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Genius: Marie Curie
Nick Healy
Non-Fiction (Series)
Ages 10 to 14
The Creative Company, 2006, 1-58341-332-4
  From the beginning Manya was a very determined and stubborn person who would not let others make decisions for her. When she was a little girl her country, Poland, was ruled over by Russia. The Russian occupiers made it very difficult for the Poles to hold onto their Polish identity, making it illegal to speak the Polish language and to teach Polish history in the schools. If you wanted to be a Pole you had to do so behind closed doors and behind the backs of Russian soldiers and officials. Manya did all of this, refusing to allow the Russians to deprive her of her cultural heritage.
  As a young adult Manya very much wanted to get out of Poland so that she could continue her studies in a free society. The family had little money however so Manya and her sister Bronia made a deal. First Manya would pay for Bronia’s education in Paris and then Bronia would do the same for Manya. Manya had to wait a long time before it was her turn but at last, in 1891, she left to take up her studies at the Sorbonne in Paris. It was at this time that she began to call herself Marie.
  Though Marie was brilliant and clearly more than able to do the work, she had an uphill struggle to convince her teachers and colleagues that a woman could indeed be a scientist. Even after getting degrees in physics and mathematics, there were many who did not feel that a woman’s ‘inferior’ mind was up to being a scientist. Marie worked hard to prove them wrong and she opened a door for other women scientists who came after her.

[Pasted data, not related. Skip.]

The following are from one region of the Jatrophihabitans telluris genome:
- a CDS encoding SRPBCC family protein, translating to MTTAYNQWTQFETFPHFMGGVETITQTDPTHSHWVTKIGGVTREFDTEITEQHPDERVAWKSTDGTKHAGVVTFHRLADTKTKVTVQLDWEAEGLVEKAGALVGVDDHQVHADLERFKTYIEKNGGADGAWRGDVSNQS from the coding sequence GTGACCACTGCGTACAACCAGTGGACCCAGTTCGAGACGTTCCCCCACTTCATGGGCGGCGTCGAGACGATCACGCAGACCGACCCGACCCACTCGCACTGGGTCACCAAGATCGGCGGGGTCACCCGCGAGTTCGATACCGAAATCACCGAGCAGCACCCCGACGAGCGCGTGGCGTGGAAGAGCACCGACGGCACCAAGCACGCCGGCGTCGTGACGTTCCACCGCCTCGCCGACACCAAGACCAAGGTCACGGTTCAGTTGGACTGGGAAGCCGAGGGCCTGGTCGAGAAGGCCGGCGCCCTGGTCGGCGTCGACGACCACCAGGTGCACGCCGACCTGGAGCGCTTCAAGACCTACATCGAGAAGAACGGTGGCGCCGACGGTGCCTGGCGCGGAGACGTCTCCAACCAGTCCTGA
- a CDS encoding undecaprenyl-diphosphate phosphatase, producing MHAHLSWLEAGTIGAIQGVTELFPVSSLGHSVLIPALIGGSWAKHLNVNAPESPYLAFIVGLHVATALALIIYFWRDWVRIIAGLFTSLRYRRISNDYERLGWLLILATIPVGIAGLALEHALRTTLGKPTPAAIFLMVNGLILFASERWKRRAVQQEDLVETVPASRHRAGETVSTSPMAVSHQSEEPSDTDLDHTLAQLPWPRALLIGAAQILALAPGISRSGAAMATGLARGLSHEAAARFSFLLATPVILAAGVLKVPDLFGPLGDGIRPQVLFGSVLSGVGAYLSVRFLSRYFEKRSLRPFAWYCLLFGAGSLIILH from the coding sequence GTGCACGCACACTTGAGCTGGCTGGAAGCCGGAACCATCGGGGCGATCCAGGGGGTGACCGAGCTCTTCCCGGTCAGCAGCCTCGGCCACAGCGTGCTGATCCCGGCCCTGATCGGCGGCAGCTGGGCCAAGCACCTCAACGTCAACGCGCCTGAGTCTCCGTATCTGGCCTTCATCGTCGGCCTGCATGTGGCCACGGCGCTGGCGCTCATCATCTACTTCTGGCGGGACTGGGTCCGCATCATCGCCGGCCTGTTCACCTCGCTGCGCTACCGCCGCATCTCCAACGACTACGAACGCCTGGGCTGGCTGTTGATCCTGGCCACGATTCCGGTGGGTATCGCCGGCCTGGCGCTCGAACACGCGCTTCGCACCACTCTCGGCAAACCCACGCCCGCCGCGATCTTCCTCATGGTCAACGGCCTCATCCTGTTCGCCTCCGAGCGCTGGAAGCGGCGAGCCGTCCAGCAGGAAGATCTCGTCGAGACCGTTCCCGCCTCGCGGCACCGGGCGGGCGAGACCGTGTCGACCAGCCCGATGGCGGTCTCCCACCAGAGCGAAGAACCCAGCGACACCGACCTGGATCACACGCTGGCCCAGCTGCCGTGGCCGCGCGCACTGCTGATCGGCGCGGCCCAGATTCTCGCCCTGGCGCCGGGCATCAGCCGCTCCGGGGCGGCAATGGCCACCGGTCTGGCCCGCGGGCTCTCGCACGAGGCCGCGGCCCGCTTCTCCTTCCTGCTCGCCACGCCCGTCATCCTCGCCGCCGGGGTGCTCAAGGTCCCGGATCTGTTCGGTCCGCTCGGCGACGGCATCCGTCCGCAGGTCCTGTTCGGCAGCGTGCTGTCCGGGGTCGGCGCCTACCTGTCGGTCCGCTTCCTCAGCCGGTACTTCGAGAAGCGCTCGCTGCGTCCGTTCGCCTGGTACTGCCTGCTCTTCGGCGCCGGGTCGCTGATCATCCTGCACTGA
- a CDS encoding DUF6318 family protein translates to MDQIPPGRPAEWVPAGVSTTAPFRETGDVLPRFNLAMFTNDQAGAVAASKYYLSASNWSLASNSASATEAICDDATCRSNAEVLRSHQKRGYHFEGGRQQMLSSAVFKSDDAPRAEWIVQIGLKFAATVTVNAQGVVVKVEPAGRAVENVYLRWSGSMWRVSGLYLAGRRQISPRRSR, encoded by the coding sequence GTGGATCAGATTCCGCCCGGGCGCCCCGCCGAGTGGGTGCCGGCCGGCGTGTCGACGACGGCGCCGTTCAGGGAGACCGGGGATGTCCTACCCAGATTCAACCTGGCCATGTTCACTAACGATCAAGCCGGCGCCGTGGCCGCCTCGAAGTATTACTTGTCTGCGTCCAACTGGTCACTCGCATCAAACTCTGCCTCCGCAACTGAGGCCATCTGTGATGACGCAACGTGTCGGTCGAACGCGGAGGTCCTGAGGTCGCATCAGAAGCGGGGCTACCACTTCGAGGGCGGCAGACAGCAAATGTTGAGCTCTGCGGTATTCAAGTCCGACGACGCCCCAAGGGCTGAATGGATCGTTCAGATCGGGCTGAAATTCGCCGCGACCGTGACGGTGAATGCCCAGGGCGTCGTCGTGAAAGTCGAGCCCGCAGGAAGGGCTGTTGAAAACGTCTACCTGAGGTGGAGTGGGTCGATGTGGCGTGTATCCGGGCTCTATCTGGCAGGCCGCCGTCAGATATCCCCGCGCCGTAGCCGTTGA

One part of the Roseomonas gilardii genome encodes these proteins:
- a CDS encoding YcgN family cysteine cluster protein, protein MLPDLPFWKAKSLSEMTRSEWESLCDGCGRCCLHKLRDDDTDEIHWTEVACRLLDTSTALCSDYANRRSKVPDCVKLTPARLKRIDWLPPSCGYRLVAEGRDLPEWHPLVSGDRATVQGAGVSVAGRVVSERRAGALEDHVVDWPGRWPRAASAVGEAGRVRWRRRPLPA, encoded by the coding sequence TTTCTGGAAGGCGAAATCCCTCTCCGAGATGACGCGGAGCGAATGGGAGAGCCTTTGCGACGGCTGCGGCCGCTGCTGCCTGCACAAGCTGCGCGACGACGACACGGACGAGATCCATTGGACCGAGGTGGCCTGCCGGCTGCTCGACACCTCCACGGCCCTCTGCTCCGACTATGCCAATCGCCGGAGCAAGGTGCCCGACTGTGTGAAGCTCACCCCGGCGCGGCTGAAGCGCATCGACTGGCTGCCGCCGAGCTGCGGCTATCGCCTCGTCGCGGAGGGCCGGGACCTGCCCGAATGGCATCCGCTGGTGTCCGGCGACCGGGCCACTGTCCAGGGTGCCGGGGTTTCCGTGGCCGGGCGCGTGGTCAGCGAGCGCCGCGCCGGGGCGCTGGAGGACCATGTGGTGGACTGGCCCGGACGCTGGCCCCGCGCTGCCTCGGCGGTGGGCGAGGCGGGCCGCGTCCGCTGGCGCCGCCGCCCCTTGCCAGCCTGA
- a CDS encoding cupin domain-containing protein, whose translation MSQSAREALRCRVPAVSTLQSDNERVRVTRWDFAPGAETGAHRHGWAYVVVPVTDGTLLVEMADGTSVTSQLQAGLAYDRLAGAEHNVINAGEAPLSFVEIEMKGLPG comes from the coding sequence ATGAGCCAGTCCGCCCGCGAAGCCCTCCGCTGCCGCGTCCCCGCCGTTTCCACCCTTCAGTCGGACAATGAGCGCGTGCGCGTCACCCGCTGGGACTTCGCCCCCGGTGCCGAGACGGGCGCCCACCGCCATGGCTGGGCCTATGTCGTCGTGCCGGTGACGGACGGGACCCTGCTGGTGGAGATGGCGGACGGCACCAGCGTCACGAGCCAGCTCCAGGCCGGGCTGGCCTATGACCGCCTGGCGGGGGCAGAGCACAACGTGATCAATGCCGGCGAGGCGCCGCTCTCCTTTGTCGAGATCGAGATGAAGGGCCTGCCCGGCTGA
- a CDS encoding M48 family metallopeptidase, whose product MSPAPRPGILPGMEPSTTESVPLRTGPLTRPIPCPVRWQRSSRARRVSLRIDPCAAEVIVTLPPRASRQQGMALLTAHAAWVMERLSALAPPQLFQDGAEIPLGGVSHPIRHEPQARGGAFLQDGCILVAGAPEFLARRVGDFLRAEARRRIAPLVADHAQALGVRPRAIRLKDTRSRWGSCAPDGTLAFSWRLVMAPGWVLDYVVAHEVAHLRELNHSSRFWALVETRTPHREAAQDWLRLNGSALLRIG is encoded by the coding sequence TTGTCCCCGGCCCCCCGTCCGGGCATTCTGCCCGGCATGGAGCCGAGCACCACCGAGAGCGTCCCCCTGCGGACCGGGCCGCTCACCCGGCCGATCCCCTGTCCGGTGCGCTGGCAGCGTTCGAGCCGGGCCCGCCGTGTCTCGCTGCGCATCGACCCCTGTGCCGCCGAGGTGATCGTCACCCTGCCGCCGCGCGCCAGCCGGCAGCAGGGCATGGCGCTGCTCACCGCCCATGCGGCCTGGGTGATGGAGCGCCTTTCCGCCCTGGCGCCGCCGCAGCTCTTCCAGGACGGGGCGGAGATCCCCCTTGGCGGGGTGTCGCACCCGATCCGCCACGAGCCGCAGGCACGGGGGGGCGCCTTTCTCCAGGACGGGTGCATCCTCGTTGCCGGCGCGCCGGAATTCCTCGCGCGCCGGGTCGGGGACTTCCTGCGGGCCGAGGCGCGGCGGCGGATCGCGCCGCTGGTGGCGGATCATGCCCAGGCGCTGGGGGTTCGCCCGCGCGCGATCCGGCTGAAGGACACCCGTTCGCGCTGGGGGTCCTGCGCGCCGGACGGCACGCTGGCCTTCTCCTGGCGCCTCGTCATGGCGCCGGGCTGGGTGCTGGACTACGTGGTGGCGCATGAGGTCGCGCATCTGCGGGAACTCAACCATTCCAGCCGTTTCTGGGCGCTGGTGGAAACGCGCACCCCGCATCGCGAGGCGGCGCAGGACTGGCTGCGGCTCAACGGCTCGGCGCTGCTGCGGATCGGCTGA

Working under very difficult conditions Marie proved without a doubt that women are perfectly capable of making scientific discoveries. She discovered two elements, Polonium and Radium, and she won two Nobel Prizes for her work, something no one had done before. Always hard up for money, often sick, and frequently the victim of discrimination, Marie never gave up and in the end she launched a whole new field of scientific research.
  This biography is not only superbly written, but it is also pleasing to the eye with its excellent presentation. With quotations on every page and full of beautiful annotated period photographs this volume serves as a fitting tribute to a very special woman. At the back of the book the author has included a section called “In her Words.” Here readers can read what Marie Curie wrote about on a variety of topics.
  This is one of the titles in the “Genius” series.
 

Marie Curie Genius

 

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